Bing Crosby comes out to introduce the first musical number, and is interrupted by a jockey on a horse in reference to Crosby's penchant for horse racing. The conductor comes out and begins to conduct a conga song while moving his hips to the beat.
Dorothy Lamour feels that conga rhythm and begs Jimmy Stewart to dance with her, but when he sees her booty bumping from behind, he freaks out and takes off, leaving a sign on the table with the title of his 1939 film, Mr. Smith Goes to Washington. Dorothy was known best for the Road to... series of films she made with Bing Crosby and Bob Hope.
Meanwhile, handsome Clark Gable is dancing the conga as he pursues a hot blonde.
Tyrone Power dances with Sonja Henie, who was known for her roles in ice skating movies. Tyrone became known for his role as Zorro in The Mark of Zorro.
Even Frankenstein can't help himself from digging that crazy, conga beat.
Three Stooges, Curly, Larry and Moe are also feeling the rhythm as they poke and smack each other in keeping with the beat.
Oliver Hardy is seen dancing with his back to the camera, but turns to reveal he's dancing with two ladies. Lucky guy!
Cesar Romero and Rita Hayworth are dancing awkwardly together with legs akimbo. Both Cesar and Rita were well known for their dancing and each performed dance sequences in their films.
Mickey Rooney is having dinner with Judy Garland, who was his girlfriend in the Andy Hardy film series, in which his character often found himself in trouble. Apparently, he had not seen the sign out front, as he's surprised by the dinner bill.
He turns to Lewis Stone, who played his father in the Andy Hardy movies, to ask for help.
Looks like unhappy Dad couldn't foot the bill for Andy and Judy's dinner and they end up washing piles of dishes to the conga rhythm.
Bing comes out to introduce the next act, which is Sally Rand's famous balloon bubble dance that makes most of the male patrons go a little bonkers.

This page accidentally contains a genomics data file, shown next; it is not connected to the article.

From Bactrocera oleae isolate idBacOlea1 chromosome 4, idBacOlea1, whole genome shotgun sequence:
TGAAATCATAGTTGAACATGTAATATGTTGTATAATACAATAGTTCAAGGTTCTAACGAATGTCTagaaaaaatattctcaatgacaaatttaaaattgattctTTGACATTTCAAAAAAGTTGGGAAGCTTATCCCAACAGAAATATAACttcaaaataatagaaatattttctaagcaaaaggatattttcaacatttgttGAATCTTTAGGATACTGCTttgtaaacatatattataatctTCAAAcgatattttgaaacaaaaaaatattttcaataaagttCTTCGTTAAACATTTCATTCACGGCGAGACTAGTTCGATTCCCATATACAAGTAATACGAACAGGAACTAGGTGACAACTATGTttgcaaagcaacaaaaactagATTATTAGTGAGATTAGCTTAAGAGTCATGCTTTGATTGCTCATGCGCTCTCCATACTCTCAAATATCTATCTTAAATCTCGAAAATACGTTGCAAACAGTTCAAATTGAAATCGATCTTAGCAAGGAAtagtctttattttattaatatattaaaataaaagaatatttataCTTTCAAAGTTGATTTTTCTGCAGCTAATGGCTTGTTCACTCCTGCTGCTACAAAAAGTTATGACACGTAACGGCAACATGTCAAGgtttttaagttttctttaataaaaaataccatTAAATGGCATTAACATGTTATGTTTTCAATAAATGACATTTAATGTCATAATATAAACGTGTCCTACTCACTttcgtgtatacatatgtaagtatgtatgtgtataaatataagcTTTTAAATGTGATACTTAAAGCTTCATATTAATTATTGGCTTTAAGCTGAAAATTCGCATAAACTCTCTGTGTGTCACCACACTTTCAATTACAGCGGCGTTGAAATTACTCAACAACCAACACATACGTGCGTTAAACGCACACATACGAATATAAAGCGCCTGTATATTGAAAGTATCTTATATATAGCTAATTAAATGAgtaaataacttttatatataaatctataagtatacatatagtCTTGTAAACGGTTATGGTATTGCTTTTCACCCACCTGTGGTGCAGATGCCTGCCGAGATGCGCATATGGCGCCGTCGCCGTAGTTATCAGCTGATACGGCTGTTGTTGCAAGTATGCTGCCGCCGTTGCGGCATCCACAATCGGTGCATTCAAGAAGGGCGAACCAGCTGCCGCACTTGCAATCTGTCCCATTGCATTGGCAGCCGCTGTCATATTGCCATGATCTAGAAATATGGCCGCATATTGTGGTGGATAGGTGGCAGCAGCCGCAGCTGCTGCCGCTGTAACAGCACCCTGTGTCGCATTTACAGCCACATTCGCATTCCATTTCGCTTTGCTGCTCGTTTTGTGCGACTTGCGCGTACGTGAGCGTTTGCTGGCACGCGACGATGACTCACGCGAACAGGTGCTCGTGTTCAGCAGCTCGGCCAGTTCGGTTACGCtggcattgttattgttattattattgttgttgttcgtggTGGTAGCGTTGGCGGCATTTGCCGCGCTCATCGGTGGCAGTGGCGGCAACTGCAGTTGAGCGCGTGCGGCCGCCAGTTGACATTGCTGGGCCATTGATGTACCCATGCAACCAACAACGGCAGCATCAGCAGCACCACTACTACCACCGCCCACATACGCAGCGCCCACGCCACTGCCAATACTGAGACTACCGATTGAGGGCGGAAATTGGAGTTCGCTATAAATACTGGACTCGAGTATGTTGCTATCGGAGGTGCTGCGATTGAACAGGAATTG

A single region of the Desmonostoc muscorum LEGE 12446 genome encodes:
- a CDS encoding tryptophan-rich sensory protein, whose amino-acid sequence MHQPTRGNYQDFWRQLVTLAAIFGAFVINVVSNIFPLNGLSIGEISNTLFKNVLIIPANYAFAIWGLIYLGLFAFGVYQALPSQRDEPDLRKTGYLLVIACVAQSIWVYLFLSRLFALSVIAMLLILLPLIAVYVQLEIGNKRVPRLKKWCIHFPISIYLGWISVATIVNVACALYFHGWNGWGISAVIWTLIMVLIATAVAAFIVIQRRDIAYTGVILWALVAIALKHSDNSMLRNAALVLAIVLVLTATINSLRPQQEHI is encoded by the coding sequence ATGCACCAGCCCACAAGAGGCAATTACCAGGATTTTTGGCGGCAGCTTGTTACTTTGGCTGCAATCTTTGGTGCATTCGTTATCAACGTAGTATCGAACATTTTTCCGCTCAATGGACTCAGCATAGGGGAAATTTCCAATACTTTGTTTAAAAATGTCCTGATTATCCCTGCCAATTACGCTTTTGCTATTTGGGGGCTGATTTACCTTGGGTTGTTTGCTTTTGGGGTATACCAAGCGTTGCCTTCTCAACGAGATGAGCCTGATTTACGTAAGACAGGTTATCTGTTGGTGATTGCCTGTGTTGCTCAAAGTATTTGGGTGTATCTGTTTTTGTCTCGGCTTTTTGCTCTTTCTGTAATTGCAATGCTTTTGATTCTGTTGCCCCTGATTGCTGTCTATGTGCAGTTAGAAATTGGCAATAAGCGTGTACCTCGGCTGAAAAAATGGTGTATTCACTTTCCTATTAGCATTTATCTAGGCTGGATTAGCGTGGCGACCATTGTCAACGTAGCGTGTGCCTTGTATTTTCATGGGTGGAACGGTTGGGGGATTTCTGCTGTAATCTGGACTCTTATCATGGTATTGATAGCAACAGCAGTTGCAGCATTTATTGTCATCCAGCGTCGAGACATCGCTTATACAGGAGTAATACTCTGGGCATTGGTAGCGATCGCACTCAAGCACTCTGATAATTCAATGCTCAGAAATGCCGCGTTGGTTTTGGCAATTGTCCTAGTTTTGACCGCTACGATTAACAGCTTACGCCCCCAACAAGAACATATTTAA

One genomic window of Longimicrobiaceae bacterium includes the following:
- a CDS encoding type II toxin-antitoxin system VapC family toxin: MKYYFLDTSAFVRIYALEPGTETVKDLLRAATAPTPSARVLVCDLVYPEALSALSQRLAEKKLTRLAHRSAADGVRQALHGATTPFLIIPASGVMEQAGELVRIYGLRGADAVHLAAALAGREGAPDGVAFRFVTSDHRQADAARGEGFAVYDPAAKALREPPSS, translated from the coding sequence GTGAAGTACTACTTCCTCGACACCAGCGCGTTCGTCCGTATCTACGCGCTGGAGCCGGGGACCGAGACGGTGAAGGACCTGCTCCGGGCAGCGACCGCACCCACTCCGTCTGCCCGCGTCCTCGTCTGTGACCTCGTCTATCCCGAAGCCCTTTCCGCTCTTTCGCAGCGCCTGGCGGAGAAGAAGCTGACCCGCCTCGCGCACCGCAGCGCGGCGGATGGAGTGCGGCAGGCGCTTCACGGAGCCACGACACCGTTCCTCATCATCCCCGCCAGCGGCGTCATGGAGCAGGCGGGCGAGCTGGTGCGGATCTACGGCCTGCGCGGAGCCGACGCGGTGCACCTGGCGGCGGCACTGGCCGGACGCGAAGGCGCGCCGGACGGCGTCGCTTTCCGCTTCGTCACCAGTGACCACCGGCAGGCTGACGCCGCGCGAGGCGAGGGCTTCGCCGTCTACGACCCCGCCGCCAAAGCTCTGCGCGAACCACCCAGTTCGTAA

The professor is Kay Kyser, big band leader from the 1930s and 1940s, who turns and shouts his catchphrase, "Students!" to the following group behind him. His band toured restaurants and nightclubs with an act that combined a quiz with music and was known as the "Kollege of Musical Knowledge," led by Kyser as "The Ol' Perfessor." His band had some of the most popular songs of the time.
Simultaneously giving a wolf whistle are well known actors, William Powell, Spencer Tracy, Ronald Colman, and Errol Flynn, with Wallace Beery and C. Aubrey Smith seated in front.
Peter Lorre says, "I haven't seen such a beautiful bubble since I was a child" in a way that only he could.
Henry Fonda is led away by his mother who pulls him by the ear. Fonda was nominated for an Academy Award for his role in the 1940 film, The Grapes of Wrath.
J. Edgar Hoover, first director of the FBI says, "Gee!" quite a few times. Good thing he's not seated with the Oomph Girl.
Boris Karloff, Arthur Treacher and Buster Keaton do not have the same level of enthusiasm as the other customers for the bubble girl, alluding to the grim, expressionless characters they were known to portray.
Mischa Auer is seated with them in a likewise manner, and when grumpy cigar chomping Ned Sparks asks if they are having a good time, they all respond with a sober, "Yes."
I thought this was The Invisible Man seated with Jerry Colonna, but he calls his invisible partner Yehudi, referring to a running gag on the Bob Hope show about the violinist, Yehudi, he was searching for and could not find.
Whoa! The bubble is aloft, but what lies below?
We can count on Harpo Marx to pull out a slingshot and reveal to all what's hidden behind the bubble.
We are just as surprised as Miss Rand to find her barrel exposed.
Clark Gable at last catches up to the beautiful dame...
...only to find that it's Groucho Marx in drag, who says, "Well, fancy meeting you here!" to a shocked Gable.